Pope Francis could still visit Northern Ireland, says Dublin Archbishop
One of the most senior figures in the Irish Catholic church has said a visit by Pope Francis to Northern Ireland this summer is still a possibility.
Archbishop of Dublin Diarmuid Martin said despite the visit of the pontiff only taking place across two days in August, he could still travel north of the border.
Speaking to the Irish Times at an event over the weekend, the Archbishop said if Northern Catholic Bishops were to "organise an event around the family" it might make it easier for a visit to happen, and that the Pope would not be participating in a political event.
Details of the papal visit were confirmed last month, appearing to quash speculation the Pope could be set to visit Northern Ireland.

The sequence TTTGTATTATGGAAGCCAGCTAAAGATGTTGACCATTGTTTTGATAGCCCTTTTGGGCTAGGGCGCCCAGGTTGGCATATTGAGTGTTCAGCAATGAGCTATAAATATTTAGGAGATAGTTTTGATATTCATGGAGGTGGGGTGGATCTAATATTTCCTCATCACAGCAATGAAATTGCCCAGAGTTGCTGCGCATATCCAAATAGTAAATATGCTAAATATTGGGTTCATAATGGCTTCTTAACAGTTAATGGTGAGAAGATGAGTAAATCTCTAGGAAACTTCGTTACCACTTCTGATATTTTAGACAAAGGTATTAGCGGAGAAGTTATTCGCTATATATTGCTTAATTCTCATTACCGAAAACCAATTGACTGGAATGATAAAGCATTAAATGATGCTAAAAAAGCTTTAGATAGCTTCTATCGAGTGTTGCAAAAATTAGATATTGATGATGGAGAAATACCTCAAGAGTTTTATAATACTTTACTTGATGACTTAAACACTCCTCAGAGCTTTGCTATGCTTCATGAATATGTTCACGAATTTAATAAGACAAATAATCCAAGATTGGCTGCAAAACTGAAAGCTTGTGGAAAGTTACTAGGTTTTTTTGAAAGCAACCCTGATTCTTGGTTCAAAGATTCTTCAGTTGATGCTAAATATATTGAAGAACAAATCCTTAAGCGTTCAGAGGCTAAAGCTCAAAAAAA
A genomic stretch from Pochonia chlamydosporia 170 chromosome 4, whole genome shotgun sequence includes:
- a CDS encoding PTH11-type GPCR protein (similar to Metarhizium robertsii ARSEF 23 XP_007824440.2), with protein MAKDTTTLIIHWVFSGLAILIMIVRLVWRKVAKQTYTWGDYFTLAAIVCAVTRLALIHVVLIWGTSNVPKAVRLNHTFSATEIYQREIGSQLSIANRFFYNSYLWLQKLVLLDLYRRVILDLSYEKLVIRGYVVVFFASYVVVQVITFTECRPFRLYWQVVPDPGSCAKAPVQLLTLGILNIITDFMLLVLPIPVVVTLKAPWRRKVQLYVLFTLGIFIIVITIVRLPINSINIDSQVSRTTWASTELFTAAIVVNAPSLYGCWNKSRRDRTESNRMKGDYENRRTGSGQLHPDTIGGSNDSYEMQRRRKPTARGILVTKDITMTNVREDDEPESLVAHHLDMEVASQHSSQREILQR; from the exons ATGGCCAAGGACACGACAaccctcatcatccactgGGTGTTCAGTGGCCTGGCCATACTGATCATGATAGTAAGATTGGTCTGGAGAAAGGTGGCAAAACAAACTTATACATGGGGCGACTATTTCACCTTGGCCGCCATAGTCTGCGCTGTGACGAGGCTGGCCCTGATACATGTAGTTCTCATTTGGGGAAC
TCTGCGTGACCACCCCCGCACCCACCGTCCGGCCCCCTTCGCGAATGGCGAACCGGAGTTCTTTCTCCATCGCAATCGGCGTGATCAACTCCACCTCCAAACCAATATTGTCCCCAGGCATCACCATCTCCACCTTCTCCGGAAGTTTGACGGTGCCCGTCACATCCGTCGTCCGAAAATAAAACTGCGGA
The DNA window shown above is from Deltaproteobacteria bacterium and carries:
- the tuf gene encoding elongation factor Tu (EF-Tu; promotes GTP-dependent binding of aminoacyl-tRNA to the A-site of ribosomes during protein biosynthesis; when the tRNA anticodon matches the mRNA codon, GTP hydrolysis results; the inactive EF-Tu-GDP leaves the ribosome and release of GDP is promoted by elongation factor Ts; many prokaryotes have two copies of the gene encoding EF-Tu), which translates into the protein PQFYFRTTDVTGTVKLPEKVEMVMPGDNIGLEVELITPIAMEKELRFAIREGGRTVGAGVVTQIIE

Speaking to UTV in 2016, late Deputy First Minister Martin McGuinness said he thought there was "no prospect whatsoever of him coming to Ireland and him not coming to the north".
Former First Minister Arlene Foster stated she would be open to meeting the Pope in his capacity as head of state were he to visit Northern Ireland.
Pope Francis will be in Ireland on August 25 and 26 for the World Meeting of Families, a Catholic event held every three years which promotes the role of families in the Catholic church.
The Pope will celebrate mass in the Phoenix Park during his visit.
In 1979 when Pope John Paul II visited Ireland - the last visit by a sitting pontiff to Ireland - more than one million people turned out for a similar open air mass.
Belfast Telegraph Digital